Once you understand the possible range of value domains for each sensitive field and the business rules that might apply, determine a fictionalization strategy according to the different disguise techniques available. Multiple disguise techniques exist, including encryption, translation, data generation and date aging.
Use of each technique is dependent on the data element upon which it may act. One of the challenges to face is knowing how to disguise the data while still being able to recognize it as useful and meaningful.
The techniques illustrated in Figure 1 can be applied in various combinations allowing for data integrity to be maintained, as well as consistency and usability. Some techniques apply better to certain types of fields.
The activities outlined during the development phase of your test data privacy project are fundamental to building the solution:
- Create data elements and source data identifiers.
- Create translate tables.
- Write, test and deploy custom functions and adapters.
- Create privacy rules.
- Verify rule coverage.
These can be grouped into multiple logical higher-level milestones within a work breakdown structure to organize the development effort according to the scope of the project, application environments, platforms, available resources and skill sets.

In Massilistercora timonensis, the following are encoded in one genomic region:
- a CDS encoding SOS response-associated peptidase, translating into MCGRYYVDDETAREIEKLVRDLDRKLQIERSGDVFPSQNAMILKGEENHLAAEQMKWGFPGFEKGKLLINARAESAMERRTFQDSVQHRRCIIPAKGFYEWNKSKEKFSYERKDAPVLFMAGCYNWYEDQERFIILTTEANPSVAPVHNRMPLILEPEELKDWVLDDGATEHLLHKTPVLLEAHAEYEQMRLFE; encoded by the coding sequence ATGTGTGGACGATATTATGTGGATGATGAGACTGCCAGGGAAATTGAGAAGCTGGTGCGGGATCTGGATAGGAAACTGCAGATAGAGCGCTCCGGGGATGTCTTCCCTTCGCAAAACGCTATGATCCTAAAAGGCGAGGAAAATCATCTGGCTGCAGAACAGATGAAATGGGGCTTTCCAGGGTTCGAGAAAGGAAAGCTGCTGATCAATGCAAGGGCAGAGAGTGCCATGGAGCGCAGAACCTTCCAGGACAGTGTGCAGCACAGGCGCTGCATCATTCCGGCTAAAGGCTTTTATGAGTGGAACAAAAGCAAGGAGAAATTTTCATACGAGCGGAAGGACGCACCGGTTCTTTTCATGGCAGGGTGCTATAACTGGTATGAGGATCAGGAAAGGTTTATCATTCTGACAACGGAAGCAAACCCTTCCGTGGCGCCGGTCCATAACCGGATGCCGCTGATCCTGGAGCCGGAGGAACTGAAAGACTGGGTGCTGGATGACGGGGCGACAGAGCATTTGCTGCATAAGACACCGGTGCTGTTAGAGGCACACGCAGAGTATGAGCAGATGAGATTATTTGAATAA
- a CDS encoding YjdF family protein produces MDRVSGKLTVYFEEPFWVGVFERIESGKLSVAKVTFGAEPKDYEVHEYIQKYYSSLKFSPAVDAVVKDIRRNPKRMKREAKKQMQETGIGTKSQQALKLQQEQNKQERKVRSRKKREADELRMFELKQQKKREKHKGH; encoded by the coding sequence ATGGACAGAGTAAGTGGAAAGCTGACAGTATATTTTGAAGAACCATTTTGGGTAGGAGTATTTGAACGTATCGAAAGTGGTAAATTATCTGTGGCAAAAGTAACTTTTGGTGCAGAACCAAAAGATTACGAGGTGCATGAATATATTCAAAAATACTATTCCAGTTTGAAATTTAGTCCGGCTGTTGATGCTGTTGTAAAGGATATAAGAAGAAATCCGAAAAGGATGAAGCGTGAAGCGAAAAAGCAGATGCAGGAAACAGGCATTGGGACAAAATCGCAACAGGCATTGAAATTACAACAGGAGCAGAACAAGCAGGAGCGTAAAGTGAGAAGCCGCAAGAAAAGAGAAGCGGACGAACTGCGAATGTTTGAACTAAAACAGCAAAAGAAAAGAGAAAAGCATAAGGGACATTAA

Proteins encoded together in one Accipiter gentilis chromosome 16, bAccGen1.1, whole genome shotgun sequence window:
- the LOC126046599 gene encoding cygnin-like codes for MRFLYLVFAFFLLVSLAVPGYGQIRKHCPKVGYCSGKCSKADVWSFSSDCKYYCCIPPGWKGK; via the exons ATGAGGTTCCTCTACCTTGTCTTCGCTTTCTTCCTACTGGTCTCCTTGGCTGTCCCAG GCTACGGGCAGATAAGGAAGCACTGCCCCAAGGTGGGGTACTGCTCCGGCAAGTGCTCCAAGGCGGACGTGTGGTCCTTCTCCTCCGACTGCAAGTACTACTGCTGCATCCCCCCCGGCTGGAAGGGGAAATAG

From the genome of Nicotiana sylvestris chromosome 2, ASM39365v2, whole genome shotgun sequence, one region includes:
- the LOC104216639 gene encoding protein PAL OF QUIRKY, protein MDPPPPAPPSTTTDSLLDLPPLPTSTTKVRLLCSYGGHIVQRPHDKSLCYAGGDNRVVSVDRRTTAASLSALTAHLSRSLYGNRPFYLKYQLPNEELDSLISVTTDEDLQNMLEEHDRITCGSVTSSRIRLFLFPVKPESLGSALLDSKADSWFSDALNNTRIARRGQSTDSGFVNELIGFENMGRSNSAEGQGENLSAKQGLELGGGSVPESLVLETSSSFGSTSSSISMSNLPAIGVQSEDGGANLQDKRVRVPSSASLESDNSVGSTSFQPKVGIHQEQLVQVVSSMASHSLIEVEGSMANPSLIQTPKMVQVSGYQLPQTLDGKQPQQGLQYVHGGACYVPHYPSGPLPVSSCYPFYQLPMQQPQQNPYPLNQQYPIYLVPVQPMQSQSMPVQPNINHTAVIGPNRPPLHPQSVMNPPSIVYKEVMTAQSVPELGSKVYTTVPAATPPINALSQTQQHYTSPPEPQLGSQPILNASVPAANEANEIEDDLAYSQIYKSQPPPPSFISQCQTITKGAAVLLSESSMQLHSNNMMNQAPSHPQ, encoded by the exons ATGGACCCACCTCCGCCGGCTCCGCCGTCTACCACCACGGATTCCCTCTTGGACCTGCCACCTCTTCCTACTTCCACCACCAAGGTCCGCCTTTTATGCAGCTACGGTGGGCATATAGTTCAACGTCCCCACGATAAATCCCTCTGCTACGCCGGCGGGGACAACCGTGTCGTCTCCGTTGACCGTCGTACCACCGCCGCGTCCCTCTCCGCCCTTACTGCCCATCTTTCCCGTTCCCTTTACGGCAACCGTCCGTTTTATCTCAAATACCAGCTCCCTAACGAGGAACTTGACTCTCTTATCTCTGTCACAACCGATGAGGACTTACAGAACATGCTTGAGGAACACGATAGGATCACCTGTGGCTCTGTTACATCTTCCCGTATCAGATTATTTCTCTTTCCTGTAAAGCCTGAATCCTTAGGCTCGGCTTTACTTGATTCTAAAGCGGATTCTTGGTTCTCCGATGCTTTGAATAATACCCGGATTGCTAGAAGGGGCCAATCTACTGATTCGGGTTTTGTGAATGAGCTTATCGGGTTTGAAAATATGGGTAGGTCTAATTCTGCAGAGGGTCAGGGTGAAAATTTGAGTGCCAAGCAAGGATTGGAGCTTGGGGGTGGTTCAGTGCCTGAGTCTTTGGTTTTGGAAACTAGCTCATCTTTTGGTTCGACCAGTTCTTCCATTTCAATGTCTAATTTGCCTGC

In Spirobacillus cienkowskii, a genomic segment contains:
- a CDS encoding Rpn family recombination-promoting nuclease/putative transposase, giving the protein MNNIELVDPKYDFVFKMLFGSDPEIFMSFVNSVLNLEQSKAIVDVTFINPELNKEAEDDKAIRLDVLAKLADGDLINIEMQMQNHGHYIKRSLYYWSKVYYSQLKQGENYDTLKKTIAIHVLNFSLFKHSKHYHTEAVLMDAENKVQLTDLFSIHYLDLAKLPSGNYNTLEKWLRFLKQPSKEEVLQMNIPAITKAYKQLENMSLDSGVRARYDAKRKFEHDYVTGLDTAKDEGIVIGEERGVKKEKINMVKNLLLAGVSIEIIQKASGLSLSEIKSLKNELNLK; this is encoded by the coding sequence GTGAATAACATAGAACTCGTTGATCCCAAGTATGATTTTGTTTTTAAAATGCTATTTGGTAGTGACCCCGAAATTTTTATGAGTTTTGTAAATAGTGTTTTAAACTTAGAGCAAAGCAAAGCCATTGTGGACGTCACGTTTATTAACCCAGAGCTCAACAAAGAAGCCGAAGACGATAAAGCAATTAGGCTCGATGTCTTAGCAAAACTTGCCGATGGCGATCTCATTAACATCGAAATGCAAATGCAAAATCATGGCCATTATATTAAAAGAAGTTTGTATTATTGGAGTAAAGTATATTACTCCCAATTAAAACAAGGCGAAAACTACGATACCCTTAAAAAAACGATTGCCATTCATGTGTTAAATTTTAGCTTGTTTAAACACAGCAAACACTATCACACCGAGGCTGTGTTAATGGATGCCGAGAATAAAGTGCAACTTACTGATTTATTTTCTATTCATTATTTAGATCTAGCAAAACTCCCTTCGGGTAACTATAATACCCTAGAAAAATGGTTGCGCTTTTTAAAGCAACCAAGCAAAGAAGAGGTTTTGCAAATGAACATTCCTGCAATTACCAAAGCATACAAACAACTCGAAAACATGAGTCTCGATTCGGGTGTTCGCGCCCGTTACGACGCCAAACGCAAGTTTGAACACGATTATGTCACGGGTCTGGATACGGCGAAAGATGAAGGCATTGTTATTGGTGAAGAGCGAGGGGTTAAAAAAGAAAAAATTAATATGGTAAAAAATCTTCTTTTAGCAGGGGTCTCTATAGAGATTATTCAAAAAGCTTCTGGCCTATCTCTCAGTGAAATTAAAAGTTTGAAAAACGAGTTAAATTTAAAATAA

Development should be carefully examined during planning and reviewed after the completion of analysis and design. The development phase gives the project manager the most flexibility to organize the workload as needed and to enable better execution and control of the project.
It is critical to prepare for delivery of the solution generated from your test data privacy project by making sure appropriate access to documentation, human and technical resources are readily available. The delivery phase involves, in addition to the data privacy implementation group, the integration of a multi-disciplinary team including but not limited to:
- Quality Assurance
- Technical Support
During the delivery phase of your test data privacy project, everything comes together—processes are created, automation is implemented, documentation is completed. Delivery is reaping the fruits planted during analysis and design and grown in development.
Unprepared for the GDPR?
With the GDPR just around the corner, companies have a small window of time to improve data privacy. Following these phased best practices through a test data privacy project will help you stay focused on the goals you need to achieve for compliance.
If you’re ready to start a test data privacy project, Compuware can help. Learn more about our Test Data Privacy solution that leverages the strengths of Compuware Topaz for Enterprise Data and Compuware File-AID for a consistent, familiar and secure method to easily access, analyze, edit, compare, move and transform data across all environments.
Latest posts by Marcin Grabinski (see all)
- Four Steps Towards GDPR Compliance with Better Test Data Privacy - March 22, 2018
- The GDPR Clock Is Ticking: Two-tier Access to a Lookup Table - August 23, 2016
- The GDPR Clock Is Ticking: Accessing a Data Lookup Table - August 9, 2016